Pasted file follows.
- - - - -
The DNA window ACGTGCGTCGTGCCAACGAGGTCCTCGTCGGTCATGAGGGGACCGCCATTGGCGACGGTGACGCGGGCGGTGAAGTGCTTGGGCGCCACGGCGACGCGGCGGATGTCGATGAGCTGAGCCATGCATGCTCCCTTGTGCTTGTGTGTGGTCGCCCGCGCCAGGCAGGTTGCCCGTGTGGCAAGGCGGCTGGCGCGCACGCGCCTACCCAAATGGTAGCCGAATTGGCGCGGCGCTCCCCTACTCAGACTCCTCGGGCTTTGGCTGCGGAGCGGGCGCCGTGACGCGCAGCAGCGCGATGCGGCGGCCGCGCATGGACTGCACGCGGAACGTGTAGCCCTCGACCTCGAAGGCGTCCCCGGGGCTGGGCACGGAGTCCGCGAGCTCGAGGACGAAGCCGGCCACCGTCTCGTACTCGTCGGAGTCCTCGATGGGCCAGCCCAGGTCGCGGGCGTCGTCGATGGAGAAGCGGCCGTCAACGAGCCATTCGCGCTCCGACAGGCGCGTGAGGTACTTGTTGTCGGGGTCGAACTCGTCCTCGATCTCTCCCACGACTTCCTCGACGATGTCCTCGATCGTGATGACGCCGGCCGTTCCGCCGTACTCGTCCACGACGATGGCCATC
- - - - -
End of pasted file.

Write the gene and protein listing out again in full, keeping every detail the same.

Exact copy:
The DNA window ACGTGCGTCGTGCCAACGAGGTCCTCGTCGGTCATGAGGGGACCGCCATTGGCGACGGTGACGCGGGCGGTGAAGTGCTTGGGCGCCACGGCGACGCGGCGGATGTCGATGAGCTGAGCCATGCATGCTCCCTTGTGCTTGTGTGTGGTCGCCCGCGCCAGGCAGGTTGCCCGTGTGGCAAGGCGGCTGGCGCGCACGCGCCTACCCAAATGGTAGCCGAATTGGCGCGGCGCTCCCCTACTCAGACTCCTCGGGCTTTGGCTGCGGAGCGGGCGCCGTGACGCGCAGCAGCGCGATGCGGCGGCCGCGCATGGACTGCACGCGGAACGTGTAGCCCTCGACCTCGAAGGCGTCCCCGGGGCTGGGCACGGAGTCCGCGAGCTCGAGGACGAAGCCGGCCACCGTCTCGTACTCGTCGGAGTCCTCGATGGGCCAGCCCAGGTCGCGGGCGTCGTCGATGGAGAAGCGGCCGTCAACGAGCCATTCGCGCTCCGACAGGCGCGTGAGGTACTTGTTGTCGGGGTCGAACTCGTCCTCGATCTCTCCCACGACTTCCTCGACGATGTCCTCGATCGTGATGACGCCGGCCGTTCCGCCGTACTCGTCCACGACGATGGCCATC